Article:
The Reign of Terror
Friday, January 3rd, 2020
The French Revolution
The Reign of Terror was a period during the French Revolution where the original, pure ideals of the revolutionaries were overtaken by extremism. At the beginning of the revolution its humanitarian ideals had been celebrated throughout the western world. The Revolutionaries had argued for civil liberty, popular sovereignty, equality before the law; for the legality of divorce and for full status to be granted to illegitimate children. They also argued for the abolition of primogeniture, slavery and discrimination against Protestants and Jews.
In 1789, the British Ambassador in Paris wrote: ‘The greatest revolution that we know anything of has been effected with, comparatively speaking, if the magnitude of the event is considered, the loss of very few lives: from this moment we may consider France a free country’; the House of Commons proposed to the Lords a ‘day of thanksgiving for the French Revolution’; and a popular poem even celebrated the new-found freedom of the old enemy.
The Arrival of Terror
But by 19 Jan 1794, General Louis Turreau declared his intentions for the rebellious Vendée:
‘My purpose is to burn everything, to leave nothing….all brigands caught bearing arms, or convicted of having taken up arms to revolt against their country, will be bayoneted. The same will apply to girls, women and children in the same circumstances. Those who are merely under suspicion will not be spared either…’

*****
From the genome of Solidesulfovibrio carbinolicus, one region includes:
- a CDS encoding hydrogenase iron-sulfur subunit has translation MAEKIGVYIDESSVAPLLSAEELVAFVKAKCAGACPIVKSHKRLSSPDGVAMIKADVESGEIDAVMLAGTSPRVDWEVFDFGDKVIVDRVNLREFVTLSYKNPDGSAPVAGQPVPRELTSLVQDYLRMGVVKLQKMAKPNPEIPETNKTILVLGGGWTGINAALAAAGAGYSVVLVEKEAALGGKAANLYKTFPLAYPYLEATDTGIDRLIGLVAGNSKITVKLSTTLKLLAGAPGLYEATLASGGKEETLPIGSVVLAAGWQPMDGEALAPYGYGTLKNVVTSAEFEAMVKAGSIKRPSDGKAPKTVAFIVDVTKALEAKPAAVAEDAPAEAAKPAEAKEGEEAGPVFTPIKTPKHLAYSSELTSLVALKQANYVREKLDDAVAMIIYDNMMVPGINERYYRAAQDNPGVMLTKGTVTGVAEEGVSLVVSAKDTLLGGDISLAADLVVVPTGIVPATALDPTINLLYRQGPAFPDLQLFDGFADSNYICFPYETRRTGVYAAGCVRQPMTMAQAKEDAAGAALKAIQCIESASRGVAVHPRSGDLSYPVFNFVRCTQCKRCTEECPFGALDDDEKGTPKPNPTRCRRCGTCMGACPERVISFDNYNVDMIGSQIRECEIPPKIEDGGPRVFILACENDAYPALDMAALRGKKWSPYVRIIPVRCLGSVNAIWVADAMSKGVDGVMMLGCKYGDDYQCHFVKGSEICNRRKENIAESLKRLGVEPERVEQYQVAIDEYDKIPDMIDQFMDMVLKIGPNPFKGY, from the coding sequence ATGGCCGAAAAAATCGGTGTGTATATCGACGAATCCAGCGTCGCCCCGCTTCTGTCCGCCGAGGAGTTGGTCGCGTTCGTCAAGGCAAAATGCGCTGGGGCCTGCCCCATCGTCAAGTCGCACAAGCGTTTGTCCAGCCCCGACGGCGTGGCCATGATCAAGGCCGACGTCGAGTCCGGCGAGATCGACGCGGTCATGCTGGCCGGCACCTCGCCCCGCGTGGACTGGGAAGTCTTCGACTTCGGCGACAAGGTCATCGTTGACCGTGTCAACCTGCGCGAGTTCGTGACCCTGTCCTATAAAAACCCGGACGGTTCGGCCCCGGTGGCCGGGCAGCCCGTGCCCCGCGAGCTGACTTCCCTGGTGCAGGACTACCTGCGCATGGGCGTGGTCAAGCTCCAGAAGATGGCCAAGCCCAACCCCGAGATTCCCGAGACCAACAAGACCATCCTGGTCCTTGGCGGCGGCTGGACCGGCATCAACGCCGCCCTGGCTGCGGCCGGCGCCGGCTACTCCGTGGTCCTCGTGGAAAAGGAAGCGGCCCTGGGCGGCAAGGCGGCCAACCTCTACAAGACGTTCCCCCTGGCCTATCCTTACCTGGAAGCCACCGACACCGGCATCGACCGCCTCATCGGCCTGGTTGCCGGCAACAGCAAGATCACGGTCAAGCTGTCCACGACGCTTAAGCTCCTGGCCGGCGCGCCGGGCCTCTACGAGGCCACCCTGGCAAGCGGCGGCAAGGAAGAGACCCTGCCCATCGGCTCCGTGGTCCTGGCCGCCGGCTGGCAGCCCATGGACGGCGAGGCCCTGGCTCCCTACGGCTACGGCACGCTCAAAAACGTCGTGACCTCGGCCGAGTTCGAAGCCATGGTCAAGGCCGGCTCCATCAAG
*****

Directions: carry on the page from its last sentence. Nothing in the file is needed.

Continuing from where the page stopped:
By that Spring, almost 16,000 had been guillotined with records carefully kept and perhaps 40,000 more, unrecorded. Around 200,000 corpses at least littered the Vendée region of France alone, cast aside in rivers and ditches or buried in mass graves. Some scholars claim more than double that figure for all of France,
Smiling in the Face of Death
The theatre of this period of the revolution was public execution. The king’s mistress Madame du Barry screamed so loudly at her own public execution that she could be heard on the other side of the River Seine. According to the executioner Henri Sanson she was hysterical: her teeth chattered with fright and she ‘cried as I have never see anyone cry’. Others conquered their fear and used the smile as a powerful symbol of resistance and political defiance by affecting controlled and brave smiles as they mounted the scaffold. These became known as ‘scaffold smiles’.
To find out more read our chapter on the history of the smile in Histories of the Unexpected: How Everything Has a History and listen to our podcast on the smile!
Written by Max Robespierre
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